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Reservoir Dogs Movie

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ENTERTAINMENT
February 2, 1992 | DAVID J. FOX
It's January, 1991 and Quentin Tarantino, 27, is in his fifth year of trying to become a movie actor or screenwriter. He's working at a video store in Manhattan Beach and getting rejection after rejection from Hollywood. Flash forward to January, 1992. Tarantino returns to his mother's home in Glendale after a week at the Sundance Film Festival in Park City, Utah. The phone is ringing wildly. Agents are calling. Deals are being offered. What changed Hollywood's view of Tarantino? Simple.
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ENTERTAINMENT
February 16, 1992 | Andy Marx
Although Quentin Tarantino's "Reservoir Dogs" created a stir at the recent Sundance Film Festival and is quite the buzz around Hollywood, don't look for it in theaters anytime soon. It doesn't have a distributor yet, though Tarantino says that is all about to change. "We will be settling that up in the next week or two," says Tarantino. "As of right now, it's down to two companies and we're just working out the final details."
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ENTERTAINMENT
February 16, 1992 | Andy Marx
Although Quentin Tarantino's "Reservoir Dogs" created a stir at the recent Sundance Film Festival and is quite the buzz around Hollywood, don't look for it in theaters anytime soon. It doesn't have a distributor yet, though Tarantino says that is all about to change. "We will be settling that up in the next week or two," says Tarantino. "As of right now, it's down to two companies and we're just working out the final details."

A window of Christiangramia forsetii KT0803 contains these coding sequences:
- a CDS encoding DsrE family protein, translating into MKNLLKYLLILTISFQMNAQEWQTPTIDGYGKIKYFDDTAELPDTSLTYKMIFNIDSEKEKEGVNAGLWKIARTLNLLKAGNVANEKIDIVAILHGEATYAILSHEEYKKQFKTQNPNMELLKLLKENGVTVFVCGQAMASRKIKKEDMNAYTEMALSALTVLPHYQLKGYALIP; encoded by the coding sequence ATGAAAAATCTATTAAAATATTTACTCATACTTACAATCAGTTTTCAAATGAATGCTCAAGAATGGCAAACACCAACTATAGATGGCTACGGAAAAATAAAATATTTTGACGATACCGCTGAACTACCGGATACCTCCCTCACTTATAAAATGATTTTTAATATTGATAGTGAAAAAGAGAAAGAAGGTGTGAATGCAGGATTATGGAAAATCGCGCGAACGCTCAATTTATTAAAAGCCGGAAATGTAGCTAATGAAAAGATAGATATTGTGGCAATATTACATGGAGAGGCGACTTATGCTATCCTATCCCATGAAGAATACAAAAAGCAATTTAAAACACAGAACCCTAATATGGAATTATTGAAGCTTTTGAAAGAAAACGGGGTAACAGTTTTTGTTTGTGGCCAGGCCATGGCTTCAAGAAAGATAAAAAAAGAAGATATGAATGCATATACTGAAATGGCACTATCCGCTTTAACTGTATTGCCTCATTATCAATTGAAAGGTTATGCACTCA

ENTERTAINMENT
February 2, 1992 | DAVID J. FOX
It's January, 1991 and Quentin Tarantino, 27, is in his fifth year of trying to become a movie actor or screenwriter. He's working at a video store in Manhattan Beach and getting rejection after rejection from Hollywood. Flash forward to January, 1992. Tarantino returns to his mother's home in Glendale after a week at the Sundance Film Festival in Park City, Utah. The phone is ringing wildly. Agents are calling. Deals are being offered. What changed Hollywood's view of Tarantino? Simple.
BOOKS
February 25, 1996 | Patrick Goldstein
Armed with these three quickie biographies, it is now possible to learn everything you could ever want to know about ballyhooed auteur Quentin Tarantino, including such tidbits as the first time Tarantino ever saw snow (at the 1992 Sundance Film Fest) to the revelation that his first production job in Hollywood was as an assistant on a Dolph Lundgren workout video. Every era gets the culture hero it deserves, so it seems fitting that the retro '90s have Tarantino, a high school dropout and frustrated actor whose films offer the ultimate in video geek aesthetic: clever pastiches of scenes cribbed from Jean-Luc Godard and John Woo, narrative devices from Stanley Kubrick and kung fu movies, mysterious briefcases from "Kiss Me Deadly," wardrobe from Mickey Rourke in "The Pope of Greenwich Village," set design from race car movies like Elvis' "Speedway" and knowing irony from the music of 1970s one-hit wonders like Stealers Wheel and the George Baker Selection.
NEWS
May 19, 1994 | JOHN M. GLIONNA, TIMES STAFF WRITER
In a dozen years as a newspaper reporter, I have asked for only two autographs. One of them was from my childhood idol, pool player Steve Mizerak. The other was from Becky. You know-- Becky, the ex-topless dancer in the cult classic "Henry: Portrait of a Serial Killer." In the end of the movie, she gets hacked to pieces, her dismembered body abandoned inside a baby-blue suitcase. I first saw "Henry" four years ago as a Sunday matinee.
ENTERTAINMENT
November 16, 2003 | Scott Timberg, Times Staff Writer
It came from a credit card, from a body sold to science, from the insurance payout on a car crash. Or so said the mythology. Advocates of the independent film movement love to point out how its key movies emerged not from a studio machine but from scrappy young directors cobbling money together, bent on pursuing their visions and changing the way movies were made. They were to be our home-grown Godards and Antonionis -- or heirs to two-fisted American mavericks like Cassavetes and Peckinpah.
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